I’ve never been anything but impressed with what you manage to do in the same 24 hours that I have (unless you’ve managed to stretch time in some magical way). I’ve read your blog since the pre-child era and will continue to read you. While I have to work and do not homeschool, I admire your gumption to fling yourself out into the unknown and follow your heart and passion and do what you need to do. Never question that. It may not last forever but enjoy it while it does. We should grow as people, not stagnate.

  19. SeattleSchmitt on October 20th, 2010 9:26 am

    I meant to post a comment yesterday, but see that everyone has done a fine job of stating my thoughts.

    Hang in there.

  20. Jenny on October 20th, 2010 9:52 am

    Some friends are having a party and they want everyone to wear Mardi Gras masks. So I spent two hours yesterday wandering the craft store, trying to decide what I could successfully glue to a mask and not have it look like a remedial kindergarten project. Because of my history of craft disasters, I even picked out a backup prefab mask. And when I was finally ready to check out? I realized that since I wear glasses, the whole mask thing is off the table. Yeah. I need to stay out of Michaels for my own good but will gladly mail you my coupons.

    Linda, seriously, the fact that someone I can actually relate to is homeschooling makes me think I could maybe do it someday if absolutely necessary. I think what you are doing is a bazillion times harder than anything I will do chained to a keyboard in an office. You are, as always, badass.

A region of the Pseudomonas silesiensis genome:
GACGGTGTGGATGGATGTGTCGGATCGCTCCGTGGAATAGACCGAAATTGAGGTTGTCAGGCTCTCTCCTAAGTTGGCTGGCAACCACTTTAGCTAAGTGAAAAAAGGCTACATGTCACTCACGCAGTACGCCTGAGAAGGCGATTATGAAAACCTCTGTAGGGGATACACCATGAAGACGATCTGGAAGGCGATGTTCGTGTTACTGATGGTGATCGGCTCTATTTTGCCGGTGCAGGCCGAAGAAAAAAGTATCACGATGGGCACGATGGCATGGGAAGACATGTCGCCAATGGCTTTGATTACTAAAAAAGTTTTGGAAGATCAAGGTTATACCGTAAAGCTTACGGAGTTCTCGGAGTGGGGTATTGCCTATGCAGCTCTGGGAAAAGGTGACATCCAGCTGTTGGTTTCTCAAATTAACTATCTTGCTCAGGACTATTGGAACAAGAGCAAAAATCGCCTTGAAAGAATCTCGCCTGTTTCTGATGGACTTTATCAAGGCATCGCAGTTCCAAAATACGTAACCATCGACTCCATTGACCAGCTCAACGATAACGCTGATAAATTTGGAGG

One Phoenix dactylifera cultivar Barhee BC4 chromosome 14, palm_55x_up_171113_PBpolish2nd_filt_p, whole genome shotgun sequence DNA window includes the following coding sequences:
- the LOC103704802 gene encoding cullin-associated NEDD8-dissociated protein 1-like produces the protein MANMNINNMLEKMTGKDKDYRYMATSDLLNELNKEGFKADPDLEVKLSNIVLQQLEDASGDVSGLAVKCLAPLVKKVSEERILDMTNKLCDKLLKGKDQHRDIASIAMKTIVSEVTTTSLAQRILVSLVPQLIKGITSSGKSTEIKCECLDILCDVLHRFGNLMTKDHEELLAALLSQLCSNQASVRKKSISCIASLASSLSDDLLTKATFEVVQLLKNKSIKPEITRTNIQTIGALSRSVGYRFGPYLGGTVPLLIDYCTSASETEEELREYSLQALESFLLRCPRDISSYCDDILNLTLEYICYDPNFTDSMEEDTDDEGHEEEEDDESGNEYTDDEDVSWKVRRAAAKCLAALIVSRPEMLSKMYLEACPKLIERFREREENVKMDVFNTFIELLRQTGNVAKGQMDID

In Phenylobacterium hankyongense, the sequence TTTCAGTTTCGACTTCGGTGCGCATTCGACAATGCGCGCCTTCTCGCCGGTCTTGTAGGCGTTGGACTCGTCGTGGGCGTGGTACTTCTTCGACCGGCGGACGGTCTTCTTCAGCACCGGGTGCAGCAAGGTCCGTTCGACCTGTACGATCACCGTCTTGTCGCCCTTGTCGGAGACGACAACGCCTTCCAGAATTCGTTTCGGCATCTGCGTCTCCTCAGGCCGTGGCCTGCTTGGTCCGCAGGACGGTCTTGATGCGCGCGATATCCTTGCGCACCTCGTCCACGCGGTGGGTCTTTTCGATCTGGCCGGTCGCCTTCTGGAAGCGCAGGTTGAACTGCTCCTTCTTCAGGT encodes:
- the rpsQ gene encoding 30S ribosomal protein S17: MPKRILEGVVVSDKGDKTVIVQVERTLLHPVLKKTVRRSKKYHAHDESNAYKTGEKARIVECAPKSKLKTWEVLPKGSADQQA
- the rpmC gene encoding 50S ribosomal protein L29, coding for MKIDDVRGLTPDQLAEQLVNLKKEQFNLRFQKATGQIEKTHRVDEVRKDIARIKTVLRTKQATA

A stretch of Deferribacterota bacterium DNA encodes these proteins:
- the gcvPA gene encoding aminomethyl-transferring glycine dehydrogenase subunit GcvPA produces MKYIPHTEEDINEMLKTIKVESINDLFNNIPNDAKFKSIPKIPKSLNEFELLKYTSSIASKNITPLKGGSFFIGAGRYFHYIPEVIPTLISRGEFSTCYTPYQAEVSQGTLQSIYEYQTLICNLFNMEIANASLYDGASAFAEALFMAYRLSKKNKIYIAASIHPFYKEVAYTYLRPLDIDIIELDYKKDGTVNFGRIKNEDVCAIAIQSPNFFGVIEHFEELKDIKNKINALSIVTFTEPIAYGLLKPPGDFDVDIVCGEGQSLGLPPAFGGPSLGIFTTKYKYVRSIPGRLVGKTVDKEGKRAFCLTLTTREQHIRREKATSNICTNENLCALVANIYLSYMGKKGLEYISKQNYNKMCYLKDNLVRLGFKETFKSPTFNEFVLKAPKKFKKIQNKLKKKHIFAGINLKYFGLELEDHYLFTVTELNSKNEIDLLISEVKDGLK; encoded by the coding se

21. Amy on October 20th, 2010 3:27 pm

    Sorry I didn’t leave a comment earlier, but I’m just getting to this post and the thank you one you just posted. I just wanted to mention that you are so much more relevant to me now that you ever were (and you were pretty damn relevant to me before). So yeah, from one mom who randomly found herself homeschooling this year and feeling suddenly like a forgotten housewife, it’s great to remember there are other people out there who are like me — irreverent and all. Even in the midst of a life change that takes some transition time to feel fully comfortable in, even if I, too, am happier than ever.

    Keep on, Linda! We all think you rock. (Otherwise I wouldn’t be the 221st commenter on this post.)

  22. Susan on October 20th, 2010 3:54 pm

    Your last paragraph? Um, yeah – did you write that for me? Thanks for putting my thoughts into words – I may borrow them to explain myself to my husband ;)

  23. traintracks on October 20th, 2010 5:54 pm

    so you have your kids at home until they start kindergarten. since when is that called “homeschooling”?

  24. Frannie on October 20th, 2010 6:31 pm

    You know all this stuff about what makes a person successful/happy is subjective. I’m in healthcare and work around people who do close to nothing and make shitloads more than the average person (those are the showboats) and then those who work and challenge themselves and fight complacency and for balance every day. I just think there’s no use comparing yourself, because then you’ll never be happy. If family matters to you, great, if buying the latest SUV/truck with 4 DVD players is your priority, so be it.
    If you lived your life how others wanted to, you’d be those people who are vapidly trying to please and make so much money-and are they truly happy? Never discount yourself.
    If some readers don’t get you anymore, well that’s a personal problem-of theirs, not yours.
    Committing yourself to your children and what you think is right and making your life work so you can do what you want to do–now that is awesome. That is something I actually want to achieve.